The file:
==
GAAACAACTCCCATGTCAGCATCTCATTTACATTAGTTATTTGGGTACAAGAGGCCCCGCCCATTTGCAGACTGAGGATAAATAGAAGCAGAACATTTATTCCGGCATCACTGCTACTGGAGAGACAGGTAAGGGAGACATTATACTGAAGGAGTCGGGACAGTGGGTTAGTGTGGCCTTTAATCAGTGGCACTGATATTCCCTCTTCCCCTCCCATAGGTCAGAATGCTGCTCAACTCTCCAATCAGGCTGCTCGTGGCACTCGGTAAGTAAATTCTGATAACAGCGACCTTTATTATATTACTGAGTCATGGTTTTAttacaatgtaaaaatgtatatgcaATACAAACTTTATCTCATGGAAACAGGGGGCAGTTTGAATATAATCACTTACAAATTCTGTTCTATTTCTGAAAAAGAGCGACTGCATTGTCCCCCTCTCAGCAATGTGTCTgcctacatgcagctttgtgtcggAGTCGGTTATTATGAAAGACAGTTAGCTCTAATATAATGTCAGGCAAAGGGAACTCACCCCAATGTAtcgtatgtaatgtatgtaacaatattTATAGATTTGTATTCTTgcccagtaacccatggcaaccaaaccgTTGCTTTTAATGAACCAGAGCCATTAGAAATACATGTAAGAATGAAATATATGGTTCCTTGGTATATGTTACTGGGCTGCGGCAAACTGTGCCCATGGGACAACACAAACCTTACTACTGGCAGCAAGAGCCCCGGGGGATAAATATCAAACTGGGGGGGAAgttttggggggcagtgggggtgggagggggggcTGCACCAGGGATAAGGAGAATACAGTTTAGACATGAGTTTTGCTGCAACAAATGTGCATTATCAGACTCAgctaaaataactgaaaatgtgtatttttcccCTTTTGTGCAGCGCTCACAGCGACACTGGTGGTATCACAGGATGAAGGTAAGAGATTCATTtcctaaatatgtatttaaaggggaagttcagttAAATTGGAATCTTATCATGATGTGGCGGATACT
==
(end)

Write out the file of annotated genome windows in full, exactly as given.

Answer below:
GAAACAACTCCCATGTCAGCATCTCATTTACATTAGTTATTTGGGTACAAGAGGCCCCGCCCATTTGCAGACTGAGGATAAATAGAAGCAGAACATTTATTCCGGCATCACTGCTACTGGAGAGACAGGTAAGGGAGACATTATACTGAAGGAGTCGGGACAGTGGGTTAGTGTGGCCTTTAATCAGTGGCACTGATATTCCCTCTTCCCCTCCCATAGGTCAGAATGCTGCTCAACTCTCCAATCAGGCTGCTCGTGGCACTCGGTAAGTAAATTCTGATAACAGCGACCTTTATTATATTACTGAGTCATGGTTTTAttacaatgtaaaaatgtatatgcaATACAAACTTTATCTCATGGAAACAGGGGGCAGTTTGAATATAATCACTTACAAATTCTGTTCTATTTCTGAAAAAGAGCGACTGCATTGTCCCCCTCTCAGCAATGTGTCTgcctacatgcagctttgtgtcggAGTCGGTTATTATGAAAGACAGTTAGCTCTAATATAATGTCAGGCAAAGGGAACTCACCCCAATGTAtcgtatgtaatgtatgtaacaatattTATAGATTTGTATTCTTgcccagtaacccatggcaaccaaaccgTTGCTTTTAATGAACCAGAGCCATTAGAAATACATGTAAGAATGAAATATATGGTTCCTTGGTATATGTTACTGGGCTGCGGCAAACTGTGCCCATGGGACAACACAAACCTTACTACTGGCAGCAAGAGCCCCGGGGGATAAATATCAAACTGGGGGGGAAgttttggggggcagtgggggtgggagggggggcTGCACCAGGGATAAGGAGAATACAGTTTAGACATGAGTTTTGCTGCAACAAATGTGCATTATCAGACTCAgctaaaataactgaaaatgtgtatttttcccCTTTTGTGCAGCGCTCACAGCGACACTGGTGGTATCACAGGATGAAGGTAAGAGATTCATTtcctaaatatgtatttaaaggggaagttcagttAAATTGGAATCTTATCATGATGTGGCGGATACT